December 08, 2019 | Don Horban
References: Psalm 33:13-22Jeremiah 9:23-241 John 5:4Proverbs 9:10Proverbs 3:5-6Deuteronomy 8:11-17Hosea 13:6
Topics: FaithSinHopePrideMoneyRiches

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Psalm 33:13-22 - “The Lord looks down from heaven; he sees all the children of man;[14] from where he sits enthroned he looks out on all the inhabitants of the earth, [15] he who fashions the hearts of them all and observes all their deeds. [16] The king is not saved by his great army; a warrior is not delivered by his great strength. [17] The war horse is a false hope for salvation, and by its great might it cannot rescue. [18] Behold, the eye of the Lord is on those who fear him,on those who hope in his steadfast love, [19] that he may deliver their soul from death and keep them alive in famine. [20] Our soul waits for the Lord; he is our help and our shield. [21] For our heart is glad in him, because we trust in his holy name. [22] Let your steadfast love, O Lord, be upon us, even as we hope in you.”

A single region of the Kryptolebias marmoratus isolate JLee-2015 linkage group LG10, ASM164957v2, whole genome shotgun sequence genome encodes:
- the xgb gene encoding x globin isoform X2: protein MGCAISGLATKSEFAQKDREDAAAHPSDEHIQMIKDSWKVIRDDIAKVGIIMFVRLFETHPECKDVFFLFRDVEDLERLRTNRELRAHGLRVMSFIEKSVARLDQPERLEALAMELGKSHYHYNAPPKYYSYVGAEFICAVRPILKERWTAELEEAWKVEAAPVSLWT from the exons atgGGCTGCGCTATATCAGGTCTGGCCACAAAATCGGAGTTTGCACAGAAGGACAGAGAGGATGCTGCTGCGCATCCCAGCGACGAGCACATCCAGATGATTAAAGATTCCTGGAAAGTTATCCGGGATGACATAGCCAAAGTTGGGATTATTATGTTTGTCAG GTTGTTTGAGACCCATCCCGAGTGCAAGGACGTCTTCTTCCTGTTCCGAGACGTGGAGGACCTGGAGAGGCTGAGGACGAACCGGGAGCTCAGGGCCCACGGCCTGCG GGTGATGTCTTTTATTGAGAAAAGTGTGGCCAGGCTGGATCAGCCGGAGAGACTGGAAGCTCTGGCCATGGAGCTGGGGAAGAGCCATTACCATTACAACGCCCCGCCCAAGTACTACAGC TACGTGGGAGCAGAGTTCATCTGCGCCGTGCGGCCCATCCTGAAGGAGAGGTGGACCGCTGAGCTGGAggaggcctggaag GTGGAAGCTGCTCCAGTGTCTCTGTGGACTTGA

It’s interesting the way this text equates fearing God with hoping in his steadfast love - “Behold, the eye of the Lord is on those who fear him, on those who hope in his steadfast love....”(33:18). So fearing God is not merely trembling before Him. It is remembering to include Him in the securing of my life. More than that, fearing Him is not daring to exclude Him in the securing and satisfying of my life. The point here is fearing God and joyfully hoping in God are not opposites. We’re still in a series on hope. And the Psalmist says we fear Him in that we dare not hope in anything but Him.

One would think it would be easy to hope in God. It should be a no-brainer. But it isn’t easy because we are constantly bombarded with options for depositing our hope. That’s what temptation is - all temptation. A Biblical definition of temptation is simply being offered some other object of hope than that which God offers in His promise. Since the garden of Eden Satan works to throw us back onto ourselves as objects of our hope for our own security and joyful satisfaction. And you can see this same list of false hopes repeated over and over in the Scriptures: